Andrew Williams interview

The Herald interviews NZ First List MP Andrew Williams:

Is it better fun being in Parliament than being a mayor [for the former North Shore City]?

It’s totally different, really. A mayor is 24/7 and you can never get away from it when you are a mayor because literally people expect you every day of the week to be at their beck and call. I think MPs have a little bit more ability to get out there without being under daily scrutiny.

Heh, and further away from Whale Oil 🙂

What is the most frustrating thing about working at Parliament?

Well, it’s a little bit being on the Titanic heading towards an iceberg in that it is a long, slow process and it is frustrating. When you are a mayor you can certainly move things along a lot faster than in Parliament. It does surprise me how some bills that are coming before the House right now were introduced originally under the Labour Government or are three or four years old. The process seems to be a very arduous one.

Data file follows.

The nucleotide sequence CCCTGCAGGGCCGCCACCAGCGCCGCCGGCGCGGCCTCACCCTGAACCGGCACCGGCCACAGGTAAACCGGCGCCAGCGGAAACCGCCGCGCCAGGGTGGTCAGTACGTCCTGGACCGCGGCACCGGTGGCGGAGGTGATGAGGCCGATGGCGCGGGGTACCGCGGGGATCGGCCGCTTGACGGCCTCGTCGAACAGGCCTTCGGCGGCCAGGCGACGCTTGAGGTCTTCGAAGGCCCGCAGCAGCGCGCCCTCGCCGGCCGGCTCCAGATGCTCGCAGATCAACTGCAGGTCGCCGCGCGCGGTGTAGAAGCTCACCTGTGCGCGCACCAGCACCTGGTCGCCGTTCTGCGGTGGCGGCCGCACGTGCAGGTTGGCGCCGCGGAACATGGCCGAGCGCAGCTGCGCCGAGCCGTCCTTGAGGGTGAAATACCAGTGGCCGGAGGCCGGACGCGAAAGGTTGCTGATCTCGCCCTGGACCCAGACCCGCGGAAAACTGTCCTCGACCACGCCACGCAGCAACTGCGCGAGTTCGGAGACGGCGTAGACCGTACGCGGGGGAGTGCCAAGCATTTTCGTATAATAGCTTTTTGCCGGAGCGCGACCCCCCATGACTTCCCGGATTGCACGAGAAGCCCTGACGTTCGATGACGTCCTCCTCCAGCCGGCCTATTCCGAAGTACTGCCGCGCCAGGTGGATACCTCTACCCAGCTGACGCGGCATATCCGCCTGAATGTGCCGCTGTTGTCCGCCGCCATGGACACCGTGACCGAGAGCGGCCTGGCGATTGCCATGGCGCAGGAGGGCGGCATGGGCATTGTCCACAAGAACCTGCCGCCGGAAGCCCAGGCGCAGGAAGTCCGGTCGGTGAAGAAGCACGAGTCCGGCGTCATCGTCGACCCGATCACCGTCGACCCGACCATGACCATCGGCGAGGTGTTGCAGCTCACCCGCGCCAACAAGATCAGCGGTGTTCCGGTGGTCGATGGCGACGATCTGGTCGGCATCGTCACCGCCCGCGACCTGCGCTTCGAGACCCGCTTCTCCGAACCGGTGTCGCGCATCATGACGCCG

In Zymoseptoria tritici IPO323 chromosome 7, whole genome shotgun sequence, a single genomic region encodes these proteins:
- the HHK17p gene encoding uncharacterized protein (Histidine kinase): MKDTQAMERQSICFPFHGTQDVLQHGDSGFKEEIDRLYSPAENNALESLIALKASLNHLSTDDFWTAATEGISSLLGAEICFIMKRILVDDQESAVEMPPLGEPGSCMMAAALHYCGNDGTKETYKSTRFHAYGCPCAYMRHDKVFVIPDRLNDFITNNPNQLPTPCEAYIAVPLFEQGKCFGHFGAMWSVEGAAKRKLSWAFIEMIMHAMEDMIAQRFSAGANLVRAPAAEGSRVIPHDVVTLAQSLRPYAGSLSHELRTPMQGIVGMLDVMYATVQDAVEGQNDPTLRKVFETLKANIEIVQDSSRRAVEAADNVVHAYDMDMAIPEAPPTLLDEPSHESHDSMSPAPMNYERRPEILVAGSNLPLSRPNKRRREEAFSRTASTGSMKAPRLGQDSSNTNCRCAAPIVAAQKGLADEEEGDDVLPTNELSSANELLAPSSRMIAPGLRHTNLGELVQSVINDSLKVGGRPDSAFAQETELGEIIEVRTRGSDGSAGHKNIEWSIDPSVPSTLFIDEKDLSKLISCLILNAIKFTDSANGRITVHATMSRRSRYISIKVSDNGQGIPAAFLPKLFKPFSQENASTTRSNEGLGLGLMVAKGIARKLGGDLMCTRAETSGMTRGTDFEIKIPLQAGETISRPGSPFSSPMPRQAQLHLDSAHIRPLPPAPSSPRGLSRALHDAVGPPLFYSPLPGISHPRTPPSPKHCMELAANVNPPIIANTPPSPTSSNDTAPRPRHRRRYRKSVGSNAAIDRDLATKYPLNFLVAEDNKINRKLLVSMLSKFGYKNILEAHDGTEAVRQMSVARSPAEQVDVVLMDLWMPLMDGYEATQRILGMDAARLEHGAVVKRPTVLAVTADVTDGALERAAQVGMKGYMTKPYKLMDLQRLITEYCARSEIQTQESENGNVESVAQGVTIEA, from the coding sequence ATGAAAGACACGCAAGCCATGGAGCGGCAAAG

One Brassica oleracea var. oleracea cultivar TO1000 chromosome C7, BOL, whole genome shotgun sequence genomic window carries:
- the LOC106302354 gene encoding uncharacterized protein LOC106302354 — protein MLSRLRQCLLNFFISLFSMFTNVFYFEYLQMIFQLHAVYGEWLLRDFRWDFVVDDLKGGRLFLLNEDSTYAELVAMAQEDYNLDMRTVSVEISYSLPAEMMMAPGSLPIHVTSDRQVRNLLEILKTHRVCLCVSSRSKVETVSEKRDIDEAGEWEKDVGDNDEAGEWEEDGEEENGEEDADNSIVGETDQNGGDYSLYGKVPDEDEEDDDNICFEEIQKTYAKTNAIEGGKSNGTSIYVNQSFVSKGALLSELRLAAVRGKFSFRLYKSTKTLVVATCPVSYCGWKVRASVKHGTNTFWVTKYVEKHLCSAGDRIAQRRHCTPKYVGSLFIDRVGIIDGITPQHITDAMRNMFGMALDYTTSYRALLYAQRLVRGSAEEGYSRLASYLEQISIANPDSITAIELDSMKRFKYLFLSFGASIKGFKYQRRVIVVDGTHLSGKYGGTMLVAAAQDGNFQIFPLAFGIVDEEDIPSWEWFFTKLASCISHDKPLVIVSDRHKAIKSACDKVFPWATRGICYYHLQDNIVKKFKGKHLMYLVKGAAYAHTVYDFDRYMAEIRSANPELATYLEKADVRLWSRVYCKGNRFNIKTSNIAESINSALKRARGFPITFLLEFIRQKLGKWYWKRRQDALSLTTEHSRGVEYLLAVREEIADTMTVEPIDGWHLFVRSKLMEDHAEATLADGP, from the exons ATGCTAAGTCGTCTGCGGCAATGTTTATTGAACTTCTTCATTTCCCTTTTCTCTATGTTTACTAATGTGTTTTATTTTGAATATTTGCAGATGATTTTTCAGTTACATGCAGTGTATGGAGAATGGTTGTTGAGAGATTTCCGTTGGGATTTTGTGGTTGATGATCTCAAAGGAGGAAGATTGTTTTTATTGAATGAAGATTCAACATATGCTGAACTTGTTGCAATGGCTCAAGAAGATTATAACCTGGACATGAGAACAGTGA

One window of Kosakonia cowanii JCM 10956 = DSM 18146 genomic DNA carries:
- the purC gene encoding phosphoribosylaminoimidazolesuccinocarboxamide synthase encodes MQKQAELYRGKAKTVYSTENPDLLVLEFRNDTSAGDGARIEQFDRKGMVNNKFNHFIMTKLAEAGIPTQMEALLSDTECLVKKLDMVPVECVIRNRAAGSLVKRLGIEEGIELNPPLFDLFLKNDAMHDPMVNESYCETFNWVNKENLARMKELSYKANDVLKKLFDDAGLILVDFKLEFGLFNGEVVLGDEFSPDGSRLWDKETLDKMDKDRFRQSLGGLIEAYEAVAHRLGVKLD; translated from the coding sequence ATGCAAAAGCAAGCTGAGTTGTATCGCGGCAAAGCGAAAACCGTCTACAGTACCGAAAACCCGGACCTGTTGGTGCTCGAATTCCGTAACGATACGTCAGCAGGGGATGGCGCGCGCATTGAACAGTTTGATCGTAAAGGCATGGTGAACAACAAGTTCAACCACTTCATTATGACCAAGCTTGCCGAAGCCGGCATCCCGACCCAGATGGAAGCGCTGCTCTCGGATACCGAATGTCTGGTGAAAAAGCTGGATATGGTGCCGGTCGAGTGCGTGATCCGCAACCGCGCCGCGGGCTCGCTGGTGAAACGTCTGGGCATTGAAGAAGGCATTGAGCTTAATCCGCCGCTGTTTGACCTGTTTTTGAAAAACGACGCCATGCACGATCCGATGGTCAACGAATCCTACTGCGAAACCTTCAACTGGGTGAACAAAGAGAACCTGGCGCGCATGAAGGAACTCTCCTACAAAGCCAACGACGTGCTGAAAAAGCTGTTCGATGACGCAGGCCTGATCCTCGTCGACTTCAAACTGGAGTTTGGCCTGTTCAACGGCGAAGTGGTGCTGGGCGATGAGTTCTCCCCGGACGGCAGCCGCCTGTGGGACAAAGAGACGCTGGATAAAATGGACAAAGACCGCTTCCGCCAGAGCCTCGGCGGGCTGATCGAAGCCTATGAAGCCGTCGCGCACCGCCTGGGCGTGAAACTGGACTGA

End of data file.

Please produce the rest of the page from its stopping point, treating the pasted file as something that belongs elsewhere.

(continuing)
Even a quick law will take around nine months. With limited house time, yeah some laws take up to a decade to pass.

Which MP outside your party impresses you and why?

There’s a lot of them. I’ve always had a lot of time for Phil Goff. He’s a very, very [hard-working], long-serving MP. Over in the National benches I have been very impressed with Nathan Guy because I am veterans’ affairs spokesman and I’ve had some very good discussions with Nathan, and he has been very accommodating and very helpful on particular issues I have raised with him. And I’ve been impressed with Russel Norman.

An ecclectic mix.

Do you have a bill in the private members bill ballot?

I’m preparing one allowing superannuitants to get tax relief for maintaining their health insurance and for fringe benefit tax to be removed from health insurance for companies, to encourage companies to maintain a health insurance programme for their staff … They don’t have to actually pay for it.

Tax relief just for oldies? A pretty naked bribe. Removing FBT for health insurance for staff is well motivated, but inevitably will lead to massive rorts as all those with existing health insurance will just get it made part of their remuneration package to avoid it being taxed.

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